Know Your Impact, Grow Your Impact

IPRE Group


are foundations accountable to anyone? should they be?

Rob Reich recently wrote a very compelling essay about foundations and accountability.  Not subject to market forces, or any strict transparency regulation, “foundations are often black boxes, stewarding and distributing private assets for public purposes, as defined by the donor.”  Should we, he asks, worry?  It may be not only our ethical responsibility but also […]


guest post on markets for good

check out the new guest post I contributed to the markets for good blog… and poke around the site while you’re there, they’ve got some good resources.  


advantages of mixed methods in impact evaluation

A recent paper by Paul Shaffer provides a useful summary of some of the benefits of using mixed methods* in impact evaluation.  The author describes four ways in which qualitative methods (by which he generally means talking to participants in the study and asking them what they think) add to quantitative impact analyses. As I […]


evaluation as learning or validation? some challenges

A group of political scientists (Brigham, Findley, Matthias, Petrey and Nielson) have written a new paper that has raised the alarm about whether aid or development organizations really care about or are interested in learning from the increasing body of rigorous, RCT-based impact evaluation research. After reading the study, I’m not convinced it has anything […]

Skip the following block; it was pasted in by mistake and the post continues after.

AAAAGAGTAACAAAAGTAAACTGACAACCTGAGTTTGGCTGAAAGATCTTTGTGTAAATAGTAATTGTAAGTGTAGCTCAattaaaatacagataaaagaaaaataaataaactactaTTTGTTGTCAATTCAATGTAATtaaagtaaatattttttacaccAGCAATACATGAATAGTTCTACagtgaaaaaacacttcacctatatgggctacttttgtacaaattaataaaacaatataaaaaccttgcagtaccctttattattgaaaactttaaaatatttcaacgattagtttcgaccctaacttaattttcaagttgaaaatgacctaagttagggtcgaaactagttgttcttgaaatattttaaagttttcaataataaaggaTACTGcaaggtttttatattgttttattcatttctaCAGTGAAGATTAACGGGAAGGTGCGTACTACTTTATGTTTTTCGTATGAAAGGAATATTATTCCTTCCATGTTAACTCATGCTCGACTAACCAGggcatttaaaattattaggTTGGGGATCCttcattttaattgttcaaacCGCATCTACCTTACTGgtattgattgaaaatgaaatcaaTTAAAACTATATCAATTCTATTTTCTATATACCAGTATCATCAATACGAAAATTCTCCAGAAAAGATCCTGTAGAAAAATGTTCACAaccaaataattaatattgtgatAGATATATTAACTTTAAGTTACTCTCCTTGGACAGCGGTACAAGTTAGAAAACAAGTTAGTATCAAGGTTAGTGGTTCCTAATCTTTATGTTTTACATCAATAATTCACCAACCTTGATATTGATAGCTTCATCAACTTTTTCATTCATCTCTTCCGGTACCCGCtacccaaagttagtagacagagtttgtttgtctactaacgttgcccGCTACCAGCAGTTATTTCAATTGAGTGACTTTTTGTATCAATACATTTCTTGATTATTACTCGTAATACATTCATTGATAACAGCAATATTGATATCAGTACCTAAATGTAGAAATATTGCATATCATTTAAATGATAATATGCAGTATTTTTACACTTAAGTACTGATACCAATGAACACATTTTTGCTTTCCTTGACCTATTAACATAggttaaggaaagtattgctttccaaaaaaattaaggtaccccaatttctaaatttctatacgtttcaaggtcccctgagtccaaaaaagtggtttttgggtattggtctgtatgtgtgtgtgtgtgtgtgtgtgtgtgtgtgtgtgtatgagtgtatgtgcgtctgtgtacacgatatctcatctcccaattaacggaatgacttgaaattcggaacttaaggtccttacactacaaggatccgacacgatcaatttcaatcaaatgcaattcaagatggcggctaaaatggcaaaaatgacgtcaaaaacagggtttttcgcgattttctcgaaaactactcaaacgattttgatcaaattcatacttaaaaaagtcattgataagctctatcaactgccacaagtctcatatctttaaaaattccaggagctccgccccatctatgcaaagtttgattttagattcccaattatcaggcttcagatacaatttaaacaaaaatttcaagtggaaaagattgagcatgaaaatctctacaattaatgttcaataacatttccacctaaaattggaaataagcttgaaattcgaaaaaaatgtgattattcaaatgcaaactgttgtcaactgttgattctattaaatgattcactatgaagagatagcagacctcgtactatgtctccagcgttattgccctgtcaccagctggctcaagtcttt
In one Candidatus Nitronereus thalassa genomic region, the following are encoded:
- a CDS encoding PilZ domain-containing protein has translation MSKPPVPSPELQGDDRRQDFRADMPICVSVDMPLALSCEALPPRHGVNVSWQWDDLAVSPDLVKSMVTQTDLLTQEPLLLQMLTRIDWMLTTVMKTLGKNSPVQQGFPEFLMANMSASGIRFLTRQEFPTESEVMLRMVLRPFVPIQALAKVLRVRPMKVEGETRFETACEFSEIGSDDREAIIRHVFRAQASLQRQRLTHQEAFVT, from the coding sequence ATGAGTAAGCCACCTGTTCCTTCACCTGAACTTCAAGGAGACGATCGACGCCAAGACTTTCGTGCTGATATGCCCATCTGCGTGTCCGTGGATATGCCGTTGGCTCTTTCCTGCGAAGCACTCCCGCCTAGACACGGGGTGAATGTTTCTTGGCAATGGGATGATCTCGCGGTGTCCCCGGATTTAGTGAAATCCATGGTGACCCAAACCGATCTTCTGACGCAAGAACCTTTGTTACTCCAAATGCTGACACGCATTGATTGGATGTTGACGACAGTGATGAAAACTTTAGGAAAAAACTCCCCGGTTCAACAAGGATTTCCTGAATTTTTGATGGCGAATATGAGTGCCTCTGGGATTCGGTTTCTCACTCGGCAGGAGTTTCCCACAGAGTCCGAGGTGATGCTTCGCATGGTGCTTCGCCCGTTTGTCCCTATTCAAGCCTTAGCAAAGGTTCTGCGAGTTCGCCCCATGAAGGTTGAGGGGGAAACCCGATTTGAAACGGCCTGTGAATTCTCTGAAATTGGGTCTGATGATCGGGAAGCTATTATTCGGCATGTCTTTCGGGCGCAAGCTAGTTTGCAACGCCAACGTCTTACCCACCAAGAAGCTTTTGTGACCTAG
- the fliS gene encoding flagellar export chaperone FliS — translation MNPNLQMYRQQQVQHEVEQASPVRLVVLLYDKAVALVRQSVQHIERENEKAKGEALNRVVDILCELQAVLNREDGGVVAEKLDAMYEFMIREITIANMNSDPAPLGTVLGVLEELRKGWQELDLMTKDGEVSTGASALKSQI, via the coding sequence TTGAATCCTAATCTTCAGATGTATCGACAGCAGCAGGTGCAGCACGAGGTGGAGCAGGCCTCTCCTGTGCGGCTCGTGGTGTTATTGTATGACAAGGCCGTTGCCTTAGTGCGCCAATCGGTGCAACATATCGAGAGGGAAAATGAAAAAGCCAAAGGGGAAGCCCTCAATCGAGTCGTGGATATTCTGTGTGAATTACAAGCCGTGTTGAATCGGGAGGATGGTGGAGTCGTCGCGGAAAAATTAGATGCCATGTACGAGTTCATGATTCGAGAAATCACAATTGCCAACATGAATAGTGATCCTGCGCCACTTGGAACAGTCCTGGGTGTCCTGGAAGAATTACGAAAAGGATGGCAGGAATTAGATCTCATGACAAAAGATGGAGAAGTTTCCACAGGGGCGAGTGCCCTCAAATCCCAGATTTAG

more on research and design thinking

Grad students at Stanford’s Emmet Interdisciplinary Program in Environment and Resources and the Stanford are joining forces for the Research as Design project — now in the form of a new blog. Check it out for useful thinking and resources on design thinking, innovation, and incorporating this perspective into the research process. They write: […]


impact evaluations and null results: time to rethink?

I was at the Right to Information and Transparency in the Digital Age conference at CDDRL earlier this week.  The final wrap up session “What does this all amount to? Assessing the impact of transparency”,  presented three rigorous impact evaluations conducted by political scientists.  With some interesting nuances, all three papers basically found the information […]


(design + evaluation)thinking = progress

Lots of talk these days about “design thinking” and “evaluation thinking.”  What do these concepts actually mean?  And what do they tell us about doing good monitoring and evaluation work? Taken together, design thinking and evaluation thinking point towards a process of perspective-taking* that can make any project, policy, or intervention a whole lot stronger […]


mission creep

Early in the new year I am finally finding the time to get some reading done.  So forgive the latecomer to the party… one short piece at the top of the heap is this posting from the New York Times by Tina Rosenberg, “Putting Charities to the Test.”  Reading the posting, I am struck once […]


evaluating transparency and accountability initiatives

There has been lots of interesting discussion recently about how to evaluate social media initiatives in governance and political development, such as Patrick Meier’s new post on crowdsourcing election monitoring.  Some of the most exciting and important new social media initiatives aim to improve political transparency and accountability, in the both the developed and developing […]


Five principles of good impact evaluation

Our goal at the IPRE Group is to help organizations working in the fields of political development, conflict and climate change understand, measure, and maximize the impact they have on the ground, in the communities they work with.  In short, this means that we’ve taken the hardest cases, for which there are no established approaches […]